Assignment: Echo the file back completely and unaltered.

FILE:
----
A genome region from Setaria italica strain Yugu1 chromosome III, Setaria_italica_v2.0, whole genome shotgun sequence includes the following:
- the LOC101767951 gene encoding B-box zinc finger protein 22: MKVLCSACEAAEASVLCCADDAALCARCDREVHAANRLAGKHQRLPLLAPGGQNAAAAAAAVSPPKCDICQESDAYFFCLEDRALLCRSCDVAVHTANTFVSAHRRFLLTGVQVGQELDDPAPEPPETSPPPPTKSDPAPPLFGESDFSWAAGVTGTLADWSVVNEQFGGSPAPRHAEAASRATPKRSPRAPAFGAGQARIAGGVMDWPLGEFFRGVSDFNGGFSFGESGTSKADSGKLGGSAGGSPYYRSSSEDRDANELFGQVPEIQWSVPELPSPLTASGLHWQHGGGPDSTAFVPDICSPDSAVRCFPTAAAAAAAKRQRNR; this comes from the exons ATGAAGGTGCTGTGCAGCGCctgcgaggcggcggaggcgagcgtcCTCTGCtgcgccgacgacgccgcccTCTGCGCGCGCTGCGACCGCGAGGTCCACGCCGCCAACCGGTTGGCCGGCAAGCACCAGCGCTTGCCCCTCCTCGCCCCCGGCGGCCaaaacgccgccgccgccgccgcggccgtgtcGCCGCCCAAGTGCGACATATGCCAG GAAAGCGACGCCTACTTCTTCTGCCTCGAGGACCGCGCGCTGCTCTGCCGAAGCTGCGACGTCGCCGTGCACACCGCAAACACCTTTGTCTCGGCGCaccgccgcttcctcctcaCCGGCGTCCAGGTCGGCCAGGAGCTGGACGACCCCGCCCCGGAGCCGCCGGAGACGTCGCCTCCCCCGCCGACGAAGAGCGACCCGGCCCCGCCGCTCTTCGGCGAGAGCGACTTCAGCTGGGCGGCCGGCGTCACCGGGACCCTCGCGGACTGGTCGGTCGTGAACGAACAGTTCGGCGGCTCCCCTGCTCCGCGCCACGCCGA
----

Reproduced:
A genome region from Setaria italica strain Yugu1 chromosome III, Setaria_italica_v2.0, whole genome shotgun sequence includes the following:
- the LOC101767951 gene encoding B-box zinc finger protein 22: MKVLCSACEAAEASVLCCADDAALCARCDREVHAANRLAGKHQRLPLLAPGGQNAAAAAAAVSPPKCDICQESDAYFFCLEDRALLCRSCDVAVHTANTFVSAHRRFLLTGVQVGQELDDPAPEPPETSPPPPTKSDPAPPLFGESDFSWAAGVTGTLADWSVVNEQFGGSPAPRHAEAASRATPKRSPRAPAFGAGQARIAGGVMDWPLGEFFRGVSDFNGGFSFGESGTSKADSGKLGGSAGGSPYYRSSSEDRDANELFGQVPEIQWSVPELPSPLTASGLHWQHGGGPDSTAFVPDICSPDSAVRCFPTAAAAAAAKRQRNR; this comes from the exons ATGAAGGTGCTGTGCAGCGCctgcgaggcggcggaggcgagcgtcCTCTGCtgcgccgacgacgccgcccTCTGCGCGCGCTGCGACCGCGAGGTCCACGCCGCCAACCGGTTGGCCGGCAAGCACCAGCGCTTGCCCCTCCTCGCCCCCGGCGGCCaaaacgccgccgccgccgccgcggccgtgtcGCCGCCCAAGTGCGACATATGCCAG GAAAGCGACGCCTACTTCTTCTGCCTCGAGGACCGCGCGCTGCTCTGCCGAAGCTGCGACGTCGCCGTGCACACCGCAAACACCTTTGTCTCGGCGCaccgccgcttcctcctcaCCGGCGTCCAGGTCGGCCAGGAGCTGGACGACCCCGCCCCGGAGCCGCCGGAGACGTCGCCTCCCCCGCCGACGAAGAGCGACCCGGCCCCGCCGCTCTTCGGCGAGAGCGACTTCAGCTGGGCGGCCGGCGTCACCGGGACCCTCGCGGACTGGTCGGTCGTGAACGAACAGTTCGGCGGCTCCCCTGCTCCGCGCCACGCCGA